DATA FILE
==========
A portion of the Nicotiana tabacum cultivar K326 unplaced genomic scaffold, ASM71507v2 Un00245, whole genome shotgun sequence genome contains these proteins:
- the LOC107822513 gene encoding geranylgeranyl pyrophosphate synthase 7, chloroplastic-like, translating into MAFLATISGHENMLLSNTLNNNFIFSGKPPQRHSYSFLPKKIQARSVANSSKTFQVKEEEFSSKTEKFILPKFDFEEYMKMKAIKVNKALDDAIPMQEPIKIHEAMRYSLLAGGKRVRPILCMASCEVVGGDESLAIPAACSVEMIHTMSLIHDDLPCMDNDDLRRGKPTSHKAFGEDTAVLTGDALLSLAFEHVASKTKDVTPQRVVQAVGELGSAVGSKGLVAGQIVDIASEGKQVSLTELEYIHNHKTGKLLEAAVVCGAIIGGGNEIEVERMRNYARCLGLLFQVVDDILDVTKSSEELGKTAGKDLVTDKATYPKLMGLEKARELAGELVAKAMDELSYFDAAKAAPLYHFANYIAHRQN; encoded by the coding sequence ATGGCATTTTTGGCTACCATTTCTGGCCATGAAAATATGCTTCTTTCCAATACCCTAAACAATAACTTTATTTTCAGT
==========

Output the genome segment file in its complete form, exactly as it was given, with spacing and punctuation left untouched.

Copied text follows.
A portion of the Nicotiana tabacum cultivar K326 unplaced genomic scaffold, ASM71507v2 Un00245, whole genome shotgun sequence genome contains these proteins:
- the LOC107822513 gene encoding geranylgeranyl pyrophosphate synthase 7, chloroplastic-like, translating into MAFLATISGHENMLLSNTLNNNFIFSGKPPQRHSYSFLPKKIQARSVANSSKTFQVKEEEFSSKTEKFILPKFDFEEYMKMKAIKVNKALDDAIPMQEPIKIHEAMRYSLLAGGKRVRPILCMASCEVVGGDESLAIPAACSVEMIHTMSLIHDDLPCMDNDDLRRGKPTSHKAFGEDTAVLTGDALLSLAFEHVASKTKDVTPQRVVQAVGELGSAVGSKGLVAGQIVDIASEGKQVSLTELEYIHNHKTGKLLEAAVVCGAIIGGGNEIEVERMRNYARCLGLLFQVVDDILDVTKSSEELGKTAGKDLVTDKATYPKLMGLEKARELAGELVAKAMDELSYFDAAKAAPLYHFANYIAHRQN; encoded by the coding sequence ATGGCATTTTTGGCTACCATTTCTGGCCATGAAAATATGCTTCTTTCCAATACCCTAAACAATAACTTTATTTTCAGT